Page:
Samantha Schackman

Director, Valuations, Gordon Brothers

40 Under 40 Category: Liquidation/Appraisal/Auctioneer

As director, valuations at Gordon Brothers, Sam Schackman is responsible for managing the appraisal process for retail and e-commerce companies for financial decision-making. She oversees a team of analysts who assess the net orderly liquidation value of retail inventory and consider key metrics, including sales capacity, expense structure, discount and markdown strategies and inventory mix, to derive net value. 

Before assuming the role of director, Sam held the positions of project analyst, project manager and senior manager at Gordon Brothers. In these roles she provided advisory support, and reviewed and completed hundreds of complex inventory valuations across a range of sectors. 

Prior to joining Gordon Brothers in 2006, Sam worked as a business analyst at The Chalfin Group. In this role, Sam was responsible for conducting in-depth financial analysis, due diligence, drafting of memoranda and other valuation processes for the sale of closely held businesses.  Sam holds a Bachelor of Arts in economics and business from Lafayette College and is certified by the Uniform Standards of Professional Appraisal Practice

Did you change the way you approach work while working remotely during the pandemic?  Have these habits stayed with you as we emerge from the crisis?

Gordon Brothers reacted quickly and supported its employees during the pandemic. There was always an emphasis on employee well-being due to COVID-19 but also mental well-being during the pandemic that helped me stay motivated and engaged while working remotely during such a trying year. 

Fortunately, I was able to work remotely a few days a week prior to the pandemic, so I already had a great home office setup and a routine for working from home. However, one of the biggest differences working remotely during the pandemic was that everyone else was also working remotely! This meant all the time I spent helping the analysts on our team, or in office meetings to review valuations, had to be conducted via Zoom and screen-share. 

While I know everyone has Zoom fatigue now, I found Zoom to be a successful tool at least equal to, if not better than, working in person. The screen-share function is more efficient than standing over someone’s shoulder in his or her office when trying to help an analyst on our team. It was so effective that for the first time our team hired a new employee out of state who will be a permanent remote employee. I’ve been training her remotely for the last several months and, while it’s a little strange that I’ve never met her in person, I still feel like I’ve gotten to know her and train her effectively using Zoom.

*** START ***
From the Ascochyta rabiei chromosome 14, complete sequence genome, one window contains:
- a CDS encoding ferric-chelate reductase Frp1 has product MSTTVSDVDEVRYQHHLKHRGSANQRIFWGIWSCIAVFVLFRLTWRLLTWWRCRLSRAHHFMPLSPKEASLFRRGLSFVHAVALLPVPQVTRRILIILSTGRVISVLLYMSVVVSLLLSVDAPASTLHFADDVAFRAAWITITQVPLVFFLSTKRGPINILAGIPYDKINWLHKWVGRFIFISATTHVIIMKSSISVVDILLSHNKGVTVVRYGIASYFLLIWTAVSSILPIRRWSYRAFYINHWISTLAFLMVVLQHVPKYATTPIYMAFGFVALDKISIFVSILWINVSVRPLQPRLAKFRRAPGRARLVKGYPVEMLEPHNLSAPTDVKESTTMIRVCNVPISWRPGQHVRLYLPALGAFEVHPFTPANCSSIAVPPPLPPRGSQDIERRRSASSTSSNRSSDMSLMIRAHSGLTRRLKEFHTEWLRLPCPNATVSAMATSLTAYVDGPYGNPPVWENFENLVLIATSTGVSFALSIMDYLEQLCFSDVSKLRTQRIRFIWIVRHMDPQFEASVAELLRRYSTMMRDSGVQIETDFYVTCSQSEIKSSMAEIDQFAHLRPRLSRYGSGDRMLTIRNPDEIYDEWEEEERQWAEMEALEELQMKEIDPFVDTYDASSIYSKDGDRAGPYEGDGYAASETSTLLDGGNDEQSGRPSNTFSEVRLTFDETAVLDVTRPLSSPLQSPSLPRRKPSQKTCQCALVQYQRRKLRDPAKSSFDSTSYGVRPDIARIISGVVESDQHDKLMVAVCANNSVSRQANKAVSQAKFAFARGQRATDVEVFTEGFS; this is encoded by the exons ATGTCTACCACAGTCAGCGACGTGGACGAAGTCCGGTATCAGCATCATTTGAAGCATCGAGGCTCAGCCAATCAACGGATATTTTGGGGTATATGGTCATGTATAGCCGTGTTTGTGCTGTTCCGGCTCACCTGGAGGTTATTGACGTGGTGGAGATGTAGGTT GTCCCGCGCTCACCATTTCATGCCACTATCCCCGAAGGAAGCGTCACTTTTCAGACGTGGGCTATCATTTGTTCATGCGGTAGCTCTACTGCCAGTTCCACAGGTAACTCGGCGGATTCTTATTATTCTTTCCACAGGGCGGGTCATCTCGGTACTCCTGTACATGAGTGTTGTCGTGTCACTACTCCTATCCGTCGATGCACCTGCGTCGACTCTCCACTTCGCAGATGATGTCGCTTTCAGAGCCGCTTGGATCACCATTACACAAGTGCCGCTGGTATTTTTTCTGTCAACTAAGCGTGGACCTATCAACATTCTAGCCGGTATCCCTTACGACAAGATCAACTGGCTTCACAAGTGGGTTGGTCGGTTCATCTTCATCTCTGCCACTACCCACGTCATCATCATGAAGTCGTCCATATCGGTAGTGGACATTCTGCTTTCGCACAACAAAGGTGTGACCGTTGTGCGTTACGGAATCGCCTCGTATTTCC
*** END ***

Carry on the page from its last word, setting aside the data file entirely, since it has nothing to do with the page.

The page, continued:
While there are many benefits to working remotely, it’s easy to blur the lines of work and home life. For the second half of 2020, our team was extremely busy, and I felt like I was working around the clock and had gotten out of the routine I typically set for myself when I’m working from home. I think it’s important to set boundaries so you can be an efficient employee and a good partner at home. I now try hard to maintain some sense of the routine I had prior to the pandemic, in that my mornings were my time to exercise, get outside or tackle any home issues. I try not to check my email until it’s time for the workday to start, and I try to keep work contained to when I’m sitting at my desk. That small amount of “me” time in the morning helps me stay balanced and focused.

When interviewing newcomers to the industry, what do you say to pique their interest on why they should accept a position in this industry?

I feel very lucky that I love my job! I have been working in Valuations for Gordon Brothers for over 15 years and, while my job function is the same, every day is different. The diversity of companies I get to work with is so interesting and the changing liquidation landscape is a constant challenge that we are always analyzing. The pandemic was no exception. We had to instantly adapt to changing consumer needs, buying habits, income levels and liquidation channels. When I am interviewing newcomers, I always say working in this industry is like doing a puzzle; if you enjoy the constant challenge of trying to solve a problem where every piece is different, then you’ll enjoy working in this industry.



Upcoming SFNet Education Classes 

  • Operations Level One
  • Field Exam Level One
  • Introduction to ABL
  • On Demand classes: Appraisals, Factoring, Legal, Workout & Bankruptcy
Learn More & Register